Eventually their passengers returned, local kids on a field trip. Somehow we’d overlooked them all.
Soon, class set sail and left us behind. So we waited. And waited. And waited. And cursed the water taxi route changes that may or may not have been to blame. And waited. And waited. I tried to resist the urge to use up my entire phone battery for kicks in one sitting.
Forty minutes later, a water taxi arrived and saved the day. It wasn’t the color we’d expected based on the all-new all-different schedule, but all that mattered is they were going our way, by which I mean anywhere but there. More minutes ensued as we coasted over the water, back to the north side. Between our vegetating on the shore and our idyllic mini-cruise across the way, the downtime was ours whether we chose to appreciate the opportunity or not.
The taxi returned us to Fells Point, where we grabbed lunch and were surprised to see an actual schedule at their stop, complete with estimated arrival and departure times. The surprises continued after lunch when we found ourselves a convenient taxi to our next adventure within minutes of the sign’s promise. Thus did Fells Point prove itself the greatest Inner Harbor water taxi stop of them all.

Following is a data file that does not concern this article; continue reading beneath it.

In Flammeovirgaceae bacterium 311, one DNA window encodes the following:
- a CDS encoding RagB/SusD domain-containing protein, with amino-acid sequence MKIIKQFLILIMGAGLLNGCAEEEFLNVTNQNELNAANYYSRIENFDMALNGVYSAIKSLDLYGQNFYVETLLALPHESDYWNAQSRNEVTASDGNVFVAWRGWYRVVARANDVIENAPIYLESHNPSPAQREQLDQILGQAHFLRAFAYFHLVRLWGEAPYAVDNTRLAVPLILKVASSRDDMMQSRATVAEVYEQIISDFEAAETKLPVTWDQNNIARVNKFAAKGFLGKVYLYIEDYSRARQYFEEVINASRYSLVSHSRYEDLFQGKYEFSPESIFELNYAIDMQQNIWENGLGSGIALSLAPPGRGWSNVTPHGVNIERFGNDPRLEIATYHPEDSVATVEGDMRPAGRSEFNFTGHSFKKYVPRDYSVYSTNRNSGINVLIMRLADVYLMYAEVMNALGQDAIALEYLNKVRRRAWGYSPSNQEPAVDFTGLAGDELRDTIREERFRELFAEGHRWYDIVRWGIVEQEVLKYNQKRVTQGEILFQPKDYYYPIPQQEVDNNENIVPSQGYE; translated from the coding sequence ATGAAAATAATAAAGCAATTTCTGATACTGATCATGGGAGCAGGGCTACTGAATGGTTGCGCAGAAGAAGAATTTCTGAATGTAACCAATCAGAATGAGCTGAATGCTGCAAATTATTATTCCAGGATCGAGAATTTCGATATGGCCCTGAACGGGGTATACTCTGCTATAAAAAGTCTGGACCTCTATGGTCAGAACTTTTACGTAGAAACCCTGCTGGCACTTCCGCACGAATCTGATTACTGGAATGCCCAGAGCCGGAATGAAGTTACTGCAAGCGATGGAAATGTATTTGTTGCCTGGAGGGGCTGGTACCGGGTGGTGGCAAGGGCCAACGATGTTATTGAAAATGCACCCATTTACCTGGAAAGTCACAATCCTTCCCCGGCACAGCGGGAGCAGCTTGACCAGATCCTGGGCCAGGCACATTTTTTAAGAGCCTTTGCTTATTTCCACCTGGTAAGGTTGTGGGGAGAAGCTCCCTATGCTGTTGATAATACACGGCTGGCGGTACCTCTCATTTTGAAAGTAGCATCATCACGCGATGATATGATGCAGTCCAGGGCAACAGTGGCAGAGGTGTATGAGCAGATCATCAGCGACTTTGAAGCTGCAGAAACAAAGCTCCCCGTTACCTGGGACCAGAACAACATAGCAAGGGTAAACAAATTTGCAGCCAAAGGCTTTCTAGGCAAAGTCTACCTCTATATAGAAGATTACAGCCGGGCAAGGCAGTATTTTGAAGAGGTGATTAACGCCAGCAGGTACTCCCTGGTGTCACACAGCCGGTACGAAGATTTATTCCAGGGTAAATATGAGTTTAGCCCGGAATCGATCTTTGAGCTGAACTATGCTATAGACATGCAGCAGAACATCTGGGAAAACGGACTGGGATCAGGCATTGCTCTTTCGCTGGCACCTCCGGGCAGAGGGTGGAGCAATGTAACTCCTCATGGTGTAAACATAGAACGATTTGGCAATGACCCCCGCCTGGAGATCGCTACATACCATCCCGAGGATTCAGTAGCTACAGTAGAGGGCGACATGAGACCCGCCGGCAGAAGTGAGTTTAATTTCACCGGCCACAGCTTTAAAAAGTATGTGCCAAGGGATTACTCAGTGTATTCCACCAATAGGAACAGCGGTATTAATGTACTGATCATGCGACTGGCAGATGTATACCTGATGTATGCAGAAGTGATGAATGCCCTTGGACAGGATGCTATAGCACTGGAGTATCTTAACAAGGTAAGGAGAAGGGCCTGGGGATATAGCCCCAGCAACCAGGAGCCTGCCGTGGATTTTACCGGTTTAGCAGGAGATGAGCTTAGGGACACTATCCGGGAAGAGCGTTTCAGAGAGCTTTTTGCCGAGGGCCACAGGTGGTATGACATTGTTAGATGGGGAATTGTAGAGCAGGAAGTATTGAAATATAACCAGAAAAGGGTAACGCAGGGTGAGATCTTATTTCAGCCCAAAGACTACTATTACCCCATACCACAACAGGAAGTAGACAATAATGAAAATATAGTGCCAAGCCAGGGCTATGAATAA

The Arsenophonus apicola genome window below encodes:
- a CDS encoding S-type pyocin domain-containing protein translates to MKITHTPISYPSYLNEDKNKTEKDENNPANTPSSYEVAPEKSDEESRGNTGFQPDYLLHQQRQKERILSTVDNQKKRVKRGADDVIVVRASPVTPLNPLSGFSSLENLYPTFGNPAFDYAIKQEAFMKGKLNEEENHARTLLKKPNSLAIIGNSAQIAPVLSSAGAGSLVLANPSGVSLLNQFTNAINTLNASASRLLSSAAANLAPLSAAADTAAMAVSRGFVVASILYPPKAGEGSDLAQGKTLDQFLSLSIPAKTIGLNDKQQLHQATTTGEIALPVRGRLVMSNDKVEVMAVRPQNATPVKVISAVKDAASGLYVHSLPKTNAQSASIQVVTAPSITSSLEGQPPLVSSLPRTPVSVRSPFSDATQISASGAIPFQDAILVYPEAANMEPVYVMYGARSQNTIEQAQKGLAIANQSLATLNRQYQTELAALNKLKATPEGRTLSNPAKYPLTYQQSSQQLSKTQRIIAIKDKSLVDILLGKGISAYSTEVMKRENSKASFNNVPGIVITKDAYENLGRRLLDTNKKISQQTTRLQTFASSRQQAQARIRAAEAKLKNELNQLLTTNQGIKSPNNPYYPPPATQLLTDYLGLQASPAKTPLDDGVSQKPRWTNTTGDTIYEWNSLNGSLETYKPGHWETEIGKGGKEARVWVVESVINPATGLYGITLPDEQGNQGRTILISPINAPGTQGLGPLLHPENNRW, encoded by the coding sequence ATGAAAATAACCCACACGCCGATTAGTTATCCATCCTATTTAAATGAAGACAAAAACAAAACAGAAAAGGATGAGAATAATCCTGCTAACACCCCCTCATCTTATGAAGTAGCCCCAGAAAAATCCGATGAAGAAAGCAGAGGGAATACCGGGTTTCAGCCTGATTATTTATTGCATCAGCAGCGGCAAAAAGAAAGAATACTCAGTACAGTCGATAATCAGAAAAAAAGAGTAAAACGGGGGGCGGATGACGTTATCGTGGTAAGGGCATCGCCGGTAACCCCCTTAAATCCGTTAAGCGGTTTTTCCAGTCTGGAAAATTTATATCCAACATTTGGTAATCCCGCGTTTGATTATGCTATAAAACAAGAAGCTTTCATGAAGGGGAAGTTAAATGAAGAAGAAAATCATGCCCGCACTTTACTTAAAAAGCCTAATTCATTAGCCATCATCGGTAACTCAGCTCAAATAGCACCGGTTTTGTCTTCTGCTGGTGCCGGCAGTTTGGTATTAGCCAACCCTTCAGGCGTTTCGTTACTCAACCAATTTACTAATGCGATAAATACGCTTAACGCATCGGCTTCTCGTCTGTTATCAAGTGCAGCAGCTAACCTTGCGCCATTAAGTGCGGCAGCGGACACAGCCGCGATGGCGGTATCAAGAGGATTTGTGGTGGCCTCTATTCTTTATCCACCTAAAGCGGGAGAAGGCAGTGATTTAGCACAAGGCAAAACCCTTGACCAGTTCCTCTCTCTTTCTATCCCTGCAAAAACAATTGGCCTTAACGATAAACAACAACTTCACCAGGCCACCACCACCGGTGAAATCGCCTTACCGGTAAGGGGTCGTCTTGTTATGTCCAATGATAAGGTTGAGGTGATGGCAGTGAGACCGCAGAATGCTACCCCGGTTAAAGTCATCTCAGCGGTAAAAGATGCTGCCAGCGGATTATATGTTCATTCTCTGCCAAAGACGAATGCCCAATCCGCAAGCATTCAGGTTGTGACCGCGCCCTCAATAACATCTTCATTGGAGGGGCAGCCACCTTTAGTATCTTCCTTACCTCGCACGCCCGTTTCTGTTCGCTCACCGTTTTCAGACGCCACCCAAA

That long stretch of standby may not have been the most thrilling part of our week, but it helped us regain energy we’d need to keep on road-tripping. Our endless Inner Harbor shots — particularly the gallery in Part 11 — are like a reminder of temporary paradise to me just now. In the weeks since our 2017 road trip ended we’ve had to deal with home repairs, a college graduate with planning issues, intensifying work responsibilities, multiplying geek events that are beginning to blend together, a mother in post-surgical recovery with numerous needs, an upswing in mandatory family gatherings, a car with a lingering death sentence, and Lord knows what other stress sources I’m forgetting or downplaying.
And then, just in case I’d thought about getting too comfy and complacent tonight, I learned that one of the founders of my all-time favorite rock band died of cancer Thursday at age 56. I considered doing an entire tribute entry, but I’m not really up for it. This chapter, name taken from one of the many songs he wrote and sang, will have to suffice as an inadequate dedication for now. (Another song of his, “Admiral of the Sea”, was a distant second.)
I’m grateful that, if nothing else, the most we’ve gotten in the way of Hurricane Irma leftovers has been a light drizzle that’s upped our humidity an annoying tad. My dogpile of burdens may be more daunting than usual, but they pale compared to others’ trials and tribulations of late. Just the same, don’t mind me while I wallow in our beatific Inner Harbor memories a bit longer. It’s reassuring to know I can look back at them and trust they’re still there.
To be continued.
[Link enclosed here to handy checklist for other chapters and for our complete road trip history to date. Follow us on Facebook or via email signup for new-entry alerts, or over on Twitter if you want to track my TV live-tweeting and other signs of life between entries. Thanks for reading!]